Modo's 'shader tree':
It's a peculiar thing at first: instead of creating explicit materials, you add shading components (textures etc.) to a single hierarchy. Polygons are then assigned tags which correspond to masking-groups (a sort of polygon-'gateway') located in the tree. During shading a polygon walks the tree and grabs all elements its tags allow it access to. These are added to a flat list which is then evaluated bottom to top to construct a material specific to that polygon. It's great in that it allows you to create different material routes for polygons to follow, but ones that can still have traits in common.
When processing the tree: at the bottom you usually find these 'Material' items, which are just collections of a series of constants (like base diffuse and specular values). These fill out a material's properties' initial values. The remaining items in the tree are used to modulate these base values.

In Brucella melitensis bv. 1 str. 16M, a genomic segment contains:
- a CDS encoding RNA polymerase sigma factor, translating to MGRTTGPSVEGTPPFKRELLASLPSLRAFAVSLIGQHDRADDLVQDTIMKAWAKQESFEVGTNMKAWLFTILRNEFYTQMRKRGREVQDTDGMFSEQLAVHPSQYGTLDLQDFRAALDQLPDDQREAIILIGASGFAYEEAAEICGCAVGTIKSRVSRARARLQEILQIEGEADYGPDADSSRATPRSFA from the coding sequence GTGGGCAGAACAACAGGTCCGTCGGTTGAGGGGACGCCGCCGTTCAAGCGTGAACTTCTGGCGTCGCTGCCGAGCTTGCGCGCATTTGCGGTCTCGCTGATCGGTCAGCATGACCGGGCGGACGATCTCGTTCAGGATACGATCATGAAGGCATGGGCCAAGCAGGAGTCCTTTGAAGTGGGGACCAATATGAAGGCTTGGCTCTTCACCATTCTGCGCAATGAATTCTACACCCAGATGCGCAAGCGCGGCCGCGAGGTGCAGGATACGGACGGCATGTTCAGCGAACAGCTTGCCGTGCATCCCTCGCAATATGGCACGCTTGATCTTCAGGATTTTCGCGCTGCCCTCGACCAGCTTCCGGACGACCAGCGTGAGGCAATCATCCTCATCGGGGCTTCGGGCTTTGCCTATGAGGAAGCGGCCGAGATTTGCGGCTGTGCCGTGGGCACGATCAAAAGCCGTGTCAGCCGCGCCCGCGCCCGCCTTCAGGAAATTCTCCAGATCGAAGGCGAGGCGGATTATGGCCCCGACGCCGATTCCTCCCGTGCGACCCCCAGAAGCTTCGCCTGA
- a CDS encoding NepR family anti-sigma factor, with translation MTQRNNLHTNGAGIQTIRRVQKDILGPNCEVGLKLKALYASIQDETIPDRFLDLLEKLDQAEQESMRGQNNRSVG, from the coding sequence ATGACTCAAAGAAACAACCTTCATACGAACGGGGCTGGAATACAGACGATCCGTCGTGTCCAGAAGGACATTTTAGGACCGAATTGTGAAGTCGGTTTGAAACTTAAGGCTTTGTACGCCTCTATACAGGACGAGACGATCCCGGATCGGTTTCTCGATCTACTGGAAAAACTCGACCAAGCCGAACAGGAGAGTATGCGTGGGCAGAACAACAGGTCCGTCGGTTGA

Modo has a whole bunch of different 'layers' you can use for this purpose. These layers are set to a specific 'effect', which is whatever it is you want them modulate (again: diffuse, specular etc.). For example, the image-map layer type reads its output from a texture while a gradient layer samples it from a curve. Any layer type can also be set to act as a mask for other layers, weighting their influence. All the various layer types share common settings like blend modes, a global opacity value, an invert toggle and levelling settings. Very Photoshop-ish. After traversing the tree the final values are used as input for lighting.
Point is: this layered approach seemed very well suitable as something to replicate in-shader, so I wrote an importer.
It's basically a Modo-to-D3D converter. It looks for unique poly-tag -> material sets and turns them into various state objects, input layouts, vertex streams, block-compressed textures, samplers and shaders.
For anyone familiar with the application: it can also tessellate the newer Pixar-type SubD surfaces, create compositable animations based off Actor-Action sets, and bake those replicator thingies.